Here is Rapid Wheelmen member Jeff S.'s response to my "Century of Rain" post.
(A little background on the first paragraph is that I was recently elected as the Secretary of the bike club. Before anyone thinks that this was an accomplishment, let me remind you that I was running unopposed!)


I read a rather a disturbing account about a bike ride taken by one of our new board members.  I agree with Judy (yikes!) and think that if we all had known his true nature, then perhaps the voting would have been a bit different. 

He writes...

Dawn Patrol this week was postponed on account of rain.

Duh, gee Mike, most normal people took that has a BIG HINT!
He continues with...

Not having enough sense to come in out of the rain, I went out
and did a Century ride in the freezing rain (I rode from my
house to the N. Park St. bridge, then out to the end of the
Musketawa trail and back.)   There were more than a few times
where I didn't think I was going to make it without calling
for help, and if I'd had a SAG vehicle, there were a number of
times when I would have SAG'd out!

Now this paragraph shows some promise.  He realizes he has very little common sense.  He realizes he should have stopped and called for help.  He admits he would have stopped had there been a SAG vehicle.  At this point he seems rather normal. 
But did he stop here?  Noooooo... there's more to the story...

As it turned out, water was getting into my raincoat pocket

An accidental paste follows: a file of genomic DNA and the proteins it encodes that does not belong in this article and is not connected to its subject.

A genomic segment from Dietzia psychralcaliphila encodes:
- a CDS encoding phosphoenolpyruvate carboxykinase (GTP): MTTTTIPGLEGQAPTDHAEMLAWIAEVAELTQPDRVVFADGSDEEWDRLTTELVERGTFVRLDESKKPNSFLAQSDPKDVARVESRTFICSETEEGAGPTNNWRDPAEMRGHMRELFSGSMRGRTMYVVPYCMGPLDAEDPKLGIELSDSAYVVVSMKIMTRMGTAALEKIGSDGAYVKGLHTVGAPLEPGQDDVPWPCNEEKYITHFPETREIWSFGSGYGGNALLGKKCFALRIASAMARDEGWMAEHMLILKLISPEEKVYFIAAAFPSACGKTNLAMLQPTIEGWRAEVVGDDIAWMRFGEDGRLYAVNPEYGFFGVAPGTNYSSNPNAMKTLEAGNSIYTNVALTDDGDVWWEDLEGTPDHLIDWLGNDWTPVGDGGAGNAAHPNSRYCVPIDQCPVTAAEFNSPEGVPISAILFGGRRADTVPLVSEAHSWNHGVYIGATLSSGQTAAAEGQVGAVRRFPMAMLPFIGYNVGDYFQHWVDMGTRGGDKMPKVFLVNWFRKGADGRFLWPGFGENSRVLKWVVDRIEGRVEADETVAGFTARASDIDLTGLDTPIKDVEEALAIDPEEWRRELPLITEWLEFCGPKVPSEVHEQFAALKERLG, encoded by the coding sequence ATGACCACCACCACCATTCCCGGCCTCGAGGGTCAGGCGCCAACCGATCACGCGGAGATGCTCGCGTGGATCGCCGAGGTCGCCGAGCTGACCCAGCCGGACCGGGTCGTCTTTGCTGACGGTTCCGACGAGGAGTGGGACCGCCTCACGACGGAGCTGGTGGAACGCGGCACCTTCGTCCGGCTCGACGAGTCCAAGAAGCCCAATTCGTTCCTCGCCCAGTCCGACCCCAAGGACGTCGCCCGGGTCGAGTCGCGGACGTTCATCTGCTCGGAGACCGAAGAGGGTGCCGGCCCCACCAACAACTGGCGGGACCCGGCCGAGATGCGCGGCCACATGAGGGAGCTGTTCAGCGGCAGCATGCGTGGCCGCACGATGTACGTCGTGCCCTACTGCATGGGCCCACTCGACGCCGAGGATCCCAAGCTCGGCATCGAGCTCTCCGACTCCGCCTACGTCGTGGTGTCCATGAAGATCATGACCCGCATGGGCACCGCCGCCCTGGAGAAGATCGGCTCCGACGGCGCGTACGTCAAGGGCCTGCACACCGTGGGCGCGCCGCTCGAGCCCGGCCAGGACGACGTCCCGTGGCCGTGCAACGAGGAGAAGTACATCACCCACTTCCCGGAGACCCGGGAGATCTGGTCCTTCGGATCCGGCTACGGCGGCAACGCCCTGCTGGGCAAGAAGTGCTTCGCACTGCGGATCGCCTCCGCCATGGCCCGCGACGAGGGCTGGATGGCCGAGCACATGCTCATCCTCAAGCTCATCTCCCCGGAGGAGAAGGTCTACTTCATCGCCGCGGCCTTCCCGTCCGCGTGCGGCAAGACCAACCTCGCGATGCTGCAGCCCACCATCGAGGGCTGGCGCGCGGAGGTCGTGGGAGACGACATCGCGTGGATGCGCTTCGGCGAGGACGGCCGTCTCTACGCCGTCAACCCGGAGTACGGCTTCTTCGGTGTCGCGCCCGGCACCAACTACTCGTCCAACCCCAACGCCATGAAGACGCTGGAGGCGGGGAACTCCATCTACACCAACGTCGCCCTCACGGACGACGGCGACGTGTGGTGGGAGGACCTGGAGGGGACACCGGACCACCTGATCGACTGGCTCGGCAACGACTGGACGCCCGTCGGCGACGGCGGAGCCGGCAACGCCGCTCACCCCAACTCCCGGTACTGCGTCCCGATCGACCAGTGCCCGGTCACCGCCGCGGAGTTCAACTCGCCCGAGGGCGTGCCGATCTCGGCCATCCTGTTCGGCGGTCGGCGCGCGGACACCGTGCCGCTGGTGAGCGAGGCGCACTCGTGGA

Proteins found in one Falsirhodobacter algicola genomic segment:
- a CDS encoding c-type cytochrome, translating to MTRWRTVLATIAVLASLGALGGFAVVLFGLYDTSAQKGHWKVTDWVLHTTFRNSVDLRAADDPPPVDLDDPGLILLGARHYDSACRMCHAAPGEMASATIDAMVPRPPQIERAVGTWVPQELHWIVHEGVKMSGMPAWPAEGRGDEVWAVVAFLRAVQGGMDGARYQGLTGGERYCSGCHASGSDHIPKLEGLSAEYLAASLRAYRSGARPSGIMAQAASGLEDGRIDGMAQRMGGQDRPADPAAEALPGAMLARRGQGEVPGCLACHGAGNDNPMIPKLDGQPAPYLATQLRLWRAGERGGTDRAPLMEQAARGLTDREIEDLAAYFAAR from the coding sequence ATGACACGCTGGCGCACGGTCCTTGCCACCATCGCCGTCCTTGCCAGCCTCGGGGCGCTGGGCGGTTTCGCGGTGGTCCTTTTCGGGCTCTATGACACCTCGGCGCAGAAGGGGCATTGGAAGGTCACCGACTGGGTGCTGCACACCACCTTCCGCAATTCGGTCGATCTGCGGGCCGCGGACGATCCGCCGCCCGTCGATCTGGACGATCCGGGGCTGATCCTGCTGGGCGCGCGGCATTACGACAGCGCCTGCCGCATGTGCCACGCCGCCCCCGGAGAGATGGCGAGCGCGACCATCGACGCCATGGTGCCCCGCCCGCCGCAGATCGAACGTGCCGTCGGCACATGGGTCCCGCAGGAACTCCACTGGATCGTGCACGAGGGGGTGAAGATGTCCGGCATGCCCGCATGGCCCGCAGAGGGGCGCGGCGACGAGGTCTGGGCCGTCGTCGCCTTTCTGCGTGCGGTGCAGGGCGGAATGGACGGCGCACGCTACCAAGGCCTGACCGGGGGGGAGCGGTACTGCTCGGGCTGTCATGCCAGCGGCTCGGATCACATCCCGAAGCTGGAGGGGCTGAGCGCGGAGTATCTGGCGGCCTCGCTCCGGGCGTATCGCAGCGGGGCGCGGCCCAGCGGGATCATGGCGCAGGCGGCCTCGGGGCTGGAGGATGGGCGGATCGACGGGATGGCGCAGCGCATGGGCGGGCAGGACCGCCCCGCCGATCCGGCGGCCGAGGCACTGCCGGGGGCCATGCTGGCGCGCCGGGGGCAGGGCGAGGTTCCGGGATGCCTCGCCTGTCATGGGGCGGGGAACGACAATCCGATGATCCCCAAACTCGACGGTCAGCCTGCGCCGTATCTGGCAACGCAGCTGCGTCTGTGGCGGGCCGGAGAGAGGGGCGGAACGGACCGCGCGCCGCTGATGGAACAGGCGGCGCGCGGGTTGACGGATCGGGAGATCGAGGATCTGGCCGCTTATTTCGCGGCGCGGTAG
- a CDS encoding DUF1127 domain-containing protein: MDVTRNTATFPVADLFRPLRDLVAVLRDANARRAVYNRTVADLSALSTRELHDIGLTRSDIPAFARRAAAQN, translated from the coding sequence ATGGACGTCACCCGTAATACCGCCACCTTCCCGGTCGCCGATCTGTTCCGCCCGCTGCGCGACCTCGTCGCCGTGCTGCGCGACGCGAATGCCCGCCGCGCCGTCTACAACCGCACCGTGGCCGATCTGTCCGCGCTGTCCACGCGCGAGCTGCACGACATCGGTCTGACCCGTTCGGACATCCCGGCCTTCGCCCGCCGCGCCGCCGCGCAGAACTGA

where the cell phone was, and the cell phone died, leaving me
with no choice.    It's amazing what one is capable of when
one has no options!    :)

What a beauty!  We can learn soooo much from a paragraph like this.  For example, it demonstrates just how wacko these young kids are now days.  Ya see Mike, there are these "things" scattered though out the country called PAY PHONES.  They were very popular before some idiot invented the cell phone (or as I call them "One of those annoying labor saving devices that if it goes off while I'm lecturing will cost you 20 points" devices!)  Don't let the name "Pay Phone" fool ya though can make calls on them even without money.  You can use them with calling cards, you can use them for collect calls, and you can use them to call 911...and in this particular example you could have done just that and then honestly explained to them what you were doing, and stated that you had lost your mind...after which they would have come and picked you up in a pretty, white truck, dressed you in a warm, dry jacket (with extra long sleeves), and put you to a cozy, padded room.
And the saga goes on...

Around the 20 mile mark my "waterproof" Gore-Tex gloves were
waterlogged (they're a pretty old pair - I need to get some
of the stuff for re-waterproofing Gore-Tex.)  

Wow...simply wow. carefully here...if your waterproof gloves are waterlogged, it's God's way of letting you know that it's only gonna get worse if ya don't stop.
And guess what...

Around the 50 mile mark I could no longer feel my toes. Around
the 75 mile mark I couldn't feel my fingers, either.

See...what did I tell ya!  (actually, I can relate to this one.  I was on a field trip once (aquatic insects...November...snowing) and my hand were so cold I couldn't untie my waders.  Unfortunately, I also had to pee like a race horse and the only other people anywhere near me were two females also in the class.  I had to ask them to please untie my waders, as well as "assist" with my other clothing...but that's another story).
The chronicle goes on...

I stopped at the D&W on 4 Mile and went into the bathroom and